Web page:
Gertie wrote: ↑July 18th, 2021, 4:16 pm
Right. So how can this be squared with Physicalism. And specifically conscious experience as an emergent property of physical brain processes.
The link mentions various ideas to do with uncertainty, complexity, the limits of our precision, and chaos. I think basically saying the Standard Model as it stands is too crude, and will miss certain 'outlier' outcomes, which we currently attribute to 'emergence'.
Have I got that right?
That's hard for me to judge, or know how mainstream physicists think about this. But regardless, it's not obvious to me how randomness/uncertainty or the other ideas would lead to complex brains in motion somehow manifesting the property of conscious experiencing. Do you know if anyone has tried to make that specific case? If it's a physicalist foundation for experience as emergent property dualism then I'd imagine it's been tried? Is this the hypothesis what Orch Or is working on for example?
I'm not a physicist, but I don't think the standard model of physics is "too crude". However, it's not a theory of everything physical
—e.g. it doesn't include and explain gravity—, let alone a theory of everything
, in the sense that all chemical, biological, psychological, and sociological conceptions, descriptions, and explanations can be reductively replaced with or translated into microphysical ones based on the standard model.
However, even if the sciences "above" physics turn out to be theoretically, semantically, and epistemically irreducible to or irreplaceable by (micro)physics—(micro)physical terms, theories, knowledge—, ontological reductionism about their respective subject matters isn't thereby refuted, because it doesn't follow that the irreducibility of the higher-level sciences to the base-level science is due to cases of ontological emergence. There may be other reasons—such as representational or computational supercomplexity that can make it impossible for scientists to describe and explain e.g. neural networks and human societies on the microphysical level in terms of single elementary particles and their interactions.
When quantum physics enters the stage, things get very complicated and obscure (not mathematically, but metaphysically). For example, is quantum randomness an ontological phenomenon or just an epistemological one? (According to Bohmian mechanics, a deterministic interpretation of quantum mechanics, it's not
(Speaking of randomness, consciousness appeared in the high-level biological context of animal evolution through natural selection, where we find randomness on the genetic level. But whether or not an individual organism with its randomly or nonrandomly determined traits survives in its natural habitat and succeeds in producing offspring is not a matter of randomness.)
Quantum approaches to consciousness
such as Orch OR are highly contentious; but, to be honest, I don't know much about them.
"It is widely accepted that consciousness or, more generally, mental activity is in some way correlated to the behavior of the material brain. Since quantum theory is the most fundamental theory of matter that is currently available, it is a legitimate question to ask whether quantum theory can help us to understand consciousness. Several approaches answering this question affirmatively, proposed in recent decades, will be surveyed. There are three basic types of corresponding approaches: (1) consciousness is a manifestation of quantum processes in the brain, (2) quantum concepts are used to understand consciousness without referring to brain activity, and (3) matter and consciousness are regarded as dual aspects of one underlying reality."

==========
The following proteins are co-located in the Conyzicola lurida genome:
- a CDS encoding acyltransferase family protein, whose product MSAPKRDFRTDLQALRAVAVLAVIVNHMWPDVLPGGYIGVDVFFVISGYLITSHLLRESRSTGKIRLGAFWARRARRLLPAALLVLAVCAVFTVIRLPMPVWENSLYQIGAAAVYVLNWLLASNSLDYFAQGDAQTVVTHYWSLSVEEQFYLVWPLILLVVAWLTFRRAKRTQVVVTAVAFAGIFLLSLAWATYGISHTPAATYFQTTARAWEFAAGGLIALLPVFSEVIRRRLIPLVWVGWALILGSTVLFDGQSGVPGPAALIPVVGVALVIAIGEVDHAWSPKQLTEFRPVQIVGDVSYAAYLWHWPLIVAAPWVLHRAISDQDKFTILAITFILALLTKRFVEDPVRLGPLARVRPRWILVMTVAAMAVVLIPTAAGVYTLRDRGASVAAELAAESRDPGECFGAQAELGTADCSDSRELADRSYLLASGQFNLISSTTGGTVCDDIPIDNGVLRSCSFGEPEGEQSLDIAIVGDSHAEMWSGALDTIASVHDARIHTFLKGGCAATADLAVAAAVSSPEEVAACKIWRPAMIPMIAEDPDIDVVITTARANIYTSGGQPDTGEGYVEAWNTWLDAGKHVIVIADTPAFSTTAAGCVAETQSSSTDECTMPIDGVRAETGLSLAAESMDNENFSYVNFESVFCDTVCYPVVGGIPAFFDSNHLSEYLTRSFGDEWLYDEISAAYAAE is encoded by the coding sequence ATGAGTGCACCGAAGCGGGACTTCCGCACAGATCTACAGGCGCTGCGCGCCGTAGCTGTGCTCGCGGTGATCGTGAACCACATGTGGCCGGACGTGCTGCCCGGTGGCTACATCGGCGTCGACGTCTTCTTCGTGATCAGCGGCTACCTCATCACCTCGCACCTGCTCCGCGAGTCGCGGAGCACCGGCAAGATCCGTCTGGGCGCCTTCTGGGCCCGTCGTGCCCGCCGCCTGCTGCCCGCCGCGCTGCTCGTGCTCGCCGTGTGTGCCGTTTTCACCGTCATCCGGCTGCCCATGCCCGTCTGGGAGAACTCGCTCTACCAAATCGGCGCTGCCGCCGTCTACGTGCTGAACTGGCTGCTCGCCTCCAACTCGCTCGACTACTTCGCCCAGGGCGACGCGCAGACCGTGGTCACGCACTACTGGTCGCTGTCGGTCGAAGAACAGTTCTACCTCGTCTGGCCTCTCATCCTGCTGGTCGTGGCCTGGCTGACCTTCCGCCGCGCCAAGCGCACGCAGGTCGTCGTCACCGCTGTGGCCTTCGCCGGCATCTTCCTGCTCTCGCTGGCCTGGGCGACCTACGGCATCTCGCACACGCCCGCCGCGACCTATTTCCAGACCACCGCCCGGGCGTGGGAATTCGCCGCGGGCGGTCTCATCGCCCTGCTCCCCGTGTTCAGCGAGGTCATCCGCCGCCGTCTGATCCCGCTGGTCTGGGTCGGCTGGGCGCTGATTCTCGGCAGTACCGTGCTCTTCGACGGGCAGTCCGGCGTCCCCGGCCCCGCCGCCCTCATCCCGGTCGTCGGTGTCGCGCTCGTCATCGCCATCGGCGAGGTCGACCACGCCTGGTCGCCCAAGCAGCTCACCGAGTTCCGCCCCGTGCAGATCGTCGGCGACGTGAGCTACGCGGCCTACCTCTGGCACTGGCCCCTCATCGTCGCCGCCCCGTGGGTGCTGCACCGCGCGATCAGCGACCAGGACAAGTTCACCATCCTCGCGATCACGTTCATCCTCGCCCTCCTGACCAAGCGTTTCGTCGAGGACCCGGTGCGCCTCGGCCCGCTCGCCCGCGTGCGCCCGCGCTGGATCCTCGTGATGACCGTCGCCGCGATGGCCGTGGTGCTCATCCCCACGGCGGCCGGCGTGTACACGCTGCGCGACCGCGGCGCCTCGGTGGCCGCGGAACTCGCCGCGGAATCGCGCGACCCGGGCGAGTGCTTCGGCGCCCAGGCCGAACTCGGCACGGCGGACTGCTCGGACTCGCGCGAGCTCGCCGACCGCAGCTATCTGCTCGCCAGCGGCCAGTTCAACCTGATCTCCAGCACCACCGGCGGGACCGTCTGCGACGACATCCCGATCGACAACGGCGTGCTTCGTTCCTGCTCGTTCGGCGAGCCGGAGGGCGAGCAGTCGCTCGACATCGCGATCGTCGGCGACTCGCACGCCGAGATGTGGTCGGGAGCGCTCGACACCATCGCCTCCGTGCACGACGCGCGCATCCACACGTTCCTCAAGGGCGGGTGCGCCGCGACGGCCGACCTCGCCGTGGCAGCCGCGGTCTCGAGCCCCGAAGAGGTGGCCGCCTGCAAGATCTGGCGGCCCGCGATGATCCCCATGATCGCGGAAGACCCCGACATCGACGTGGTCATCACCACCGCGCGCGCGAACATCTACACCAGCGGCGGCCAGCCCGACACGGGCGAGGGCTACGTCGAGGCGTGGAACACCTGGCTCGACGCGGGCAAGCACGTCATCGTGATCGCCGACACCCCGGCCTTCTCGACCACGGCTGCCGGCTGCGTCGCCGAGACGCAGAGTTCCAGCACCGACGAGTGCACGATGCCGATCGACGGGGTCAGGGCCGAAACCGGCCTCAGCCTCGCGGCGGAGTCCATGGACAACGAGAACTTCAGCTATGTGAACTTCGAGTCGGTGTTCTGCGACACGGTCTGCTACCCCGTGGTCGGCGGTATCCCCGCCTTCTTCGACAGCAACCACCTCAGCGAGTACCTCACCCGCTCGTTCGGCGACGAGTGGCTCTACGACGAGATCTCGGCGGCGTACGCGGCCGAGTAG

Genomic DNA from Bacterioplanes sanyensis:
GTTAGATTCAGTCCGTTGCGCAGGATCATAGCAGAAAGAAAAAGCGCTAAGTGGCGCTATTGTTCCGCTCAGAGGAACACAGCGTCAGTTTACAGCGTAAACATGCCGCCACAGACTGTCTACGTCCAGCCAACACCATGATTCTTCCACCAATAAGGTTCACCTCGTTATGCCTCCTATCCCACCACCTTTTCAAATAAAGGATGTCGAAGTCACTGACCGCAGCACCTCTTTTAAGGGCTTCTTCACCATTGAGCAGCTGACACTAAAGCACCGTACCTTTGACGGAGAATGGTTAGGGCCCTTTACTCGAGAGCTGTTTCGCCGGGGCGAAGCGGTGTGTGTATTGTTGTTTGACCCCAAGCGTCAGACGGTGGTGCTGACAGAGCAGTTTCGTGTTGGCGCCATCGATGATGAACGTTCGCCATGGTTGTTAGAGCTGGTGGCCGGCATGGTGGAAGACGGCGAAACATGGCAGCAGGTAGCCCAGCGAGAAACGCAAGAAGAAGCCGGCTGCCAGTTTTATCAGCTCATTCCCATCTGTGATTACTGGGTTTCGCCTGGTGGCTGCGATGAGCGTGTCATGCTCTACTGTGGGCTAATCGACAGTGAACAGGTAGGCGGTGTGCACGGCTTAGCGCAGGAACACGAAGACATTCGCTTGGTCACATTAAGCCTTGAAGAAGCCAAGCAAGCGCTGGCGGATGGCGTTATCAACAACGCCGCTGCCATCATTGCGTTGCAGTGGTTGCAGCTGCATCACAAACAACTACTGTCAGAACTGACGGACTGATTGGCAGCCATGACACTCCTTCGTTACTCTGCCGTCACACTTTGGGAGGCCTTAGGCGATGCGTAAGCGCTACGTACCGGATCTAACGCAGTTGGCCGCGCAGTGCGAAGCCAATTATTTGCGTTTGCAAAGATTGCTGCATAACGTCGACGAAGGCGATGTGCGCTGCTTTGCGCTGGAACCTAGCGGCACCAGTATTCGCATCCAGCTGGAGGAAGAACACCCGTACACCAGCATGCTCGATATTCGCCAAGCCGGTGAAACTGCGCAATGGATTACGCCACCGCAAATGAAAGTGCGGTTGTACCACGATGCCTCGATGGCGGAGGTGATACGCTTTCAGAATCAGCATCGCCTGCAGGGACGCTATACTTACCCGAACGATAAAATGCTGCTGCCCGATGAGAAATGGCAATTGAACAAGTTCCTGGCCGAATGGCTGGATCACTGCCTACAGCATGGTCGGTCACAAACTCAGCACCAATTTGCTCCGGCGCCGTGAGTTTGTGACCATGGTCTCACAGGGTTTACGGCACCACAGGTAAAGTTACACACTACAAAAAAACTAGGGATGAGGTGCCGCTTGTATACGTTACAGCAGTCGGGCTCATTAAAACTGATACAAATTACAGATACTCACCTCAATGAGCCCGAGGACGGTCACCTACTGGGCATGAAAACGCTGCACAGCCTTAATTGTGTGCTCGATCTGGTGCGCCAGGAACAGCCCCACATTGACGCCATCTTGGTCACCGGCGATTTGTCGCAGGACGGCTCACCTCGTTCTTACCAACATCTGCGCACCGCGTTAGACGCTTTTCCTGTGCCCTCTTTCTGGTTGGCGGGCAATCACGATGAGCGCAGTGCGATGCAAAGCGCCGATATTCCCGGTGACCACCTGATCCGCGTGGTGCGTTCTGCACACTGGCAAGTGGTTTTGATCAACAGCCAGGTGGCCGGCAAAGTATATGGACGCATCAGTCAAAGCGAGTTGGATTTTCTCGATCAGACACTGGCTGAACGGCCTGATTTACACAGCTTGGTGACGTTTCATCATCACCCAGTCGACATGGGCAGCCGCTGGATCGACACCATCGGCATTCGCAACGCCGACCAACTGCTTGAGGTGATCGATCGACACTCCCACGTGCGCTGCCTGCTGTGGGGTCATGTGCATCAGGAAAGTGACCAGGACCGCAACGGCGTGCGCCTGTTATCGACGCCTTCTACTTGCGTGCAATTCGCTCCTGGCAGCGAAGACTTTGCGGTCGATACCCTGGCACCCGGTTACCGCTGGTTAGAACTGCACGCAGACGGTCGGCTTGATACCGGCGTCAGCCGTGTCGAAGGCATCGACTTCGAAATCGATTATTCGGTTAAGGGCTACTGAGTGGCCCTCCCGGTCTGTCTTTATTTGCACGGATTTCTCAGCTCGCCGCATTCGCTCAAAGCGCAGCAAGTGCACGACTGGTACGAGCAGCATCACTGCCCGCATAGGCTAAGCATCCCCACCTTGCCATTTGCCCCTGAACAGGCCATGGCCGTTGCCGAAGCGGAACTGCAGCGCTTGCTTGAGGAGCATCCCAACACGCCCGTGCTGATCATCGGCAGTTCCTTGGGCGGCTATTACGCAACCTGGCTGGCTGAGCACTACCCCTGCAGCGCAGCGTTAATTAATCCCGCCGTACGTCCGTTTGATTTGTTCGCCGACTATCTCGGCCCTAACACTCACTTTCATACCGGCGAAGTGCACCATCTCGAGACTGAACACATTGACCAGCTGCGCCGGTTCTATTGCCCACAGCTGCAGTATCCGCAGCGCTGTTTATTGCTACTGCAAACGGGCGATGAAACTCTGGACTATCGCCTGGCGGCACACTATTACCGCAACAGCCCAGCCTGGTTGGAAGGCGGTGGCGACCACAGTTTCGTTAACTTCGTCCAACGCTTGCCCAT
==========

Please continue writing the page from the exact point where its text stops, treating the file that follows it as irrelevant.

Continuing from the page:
"Even though the Standard Model is currently the best description there is of the subatomic world, it does not explain the complete picture. The theory incorporates only three out of the four fundamental forces, omitting gravity. There are also important questions that it does not answer, such as “What is dark matter?”, or “What happened to the antimatter after the big bang?”, “Why are there three generations of quarks and leptons with such a different mass scale?” and more. Last but not least is a particle called the Higgs boson, an essential component of the Standard Model.
On 4 July 2012, the ATLAS and CMS experiments at CERN's Large Hadron Collider (LHC) announced they had each observed a new particle in the mass region around 126 GeV. This particle is consistent with the Higgs boson but it will take further work to determine whether or not it is the Higgs boson predicted by the Standard Model. The Higgs boson, as proposed within the Standard Model, is the simplest manifestation of the Brout-Englert-Higgs mechanism. Other types of Higgs bosons are predicted by other theories that go beyond the Standard Model.
On 8 October 2013 the Nobel prize in physics was awarded jointly to François Englert and Peter Higgs “for the theoretical discovery of a mechanism that contributes to our understanding of the origin of mass of subatomic particles, and which recently was confirmed through the discovery of the predicted fundamental particle, by the ATLAS and CMS experiments at CERN's Large Hadron Collider”.
So although the Standard Model accurately describes the phenomena within its domain, it is still incomplete. Perhaps it is only a part of a bigger picture that includes new physics hidden deep in the subatomic world or in the dark recesses of the universe. New information from experiments at the LHC will help us to find more of these missing pieces."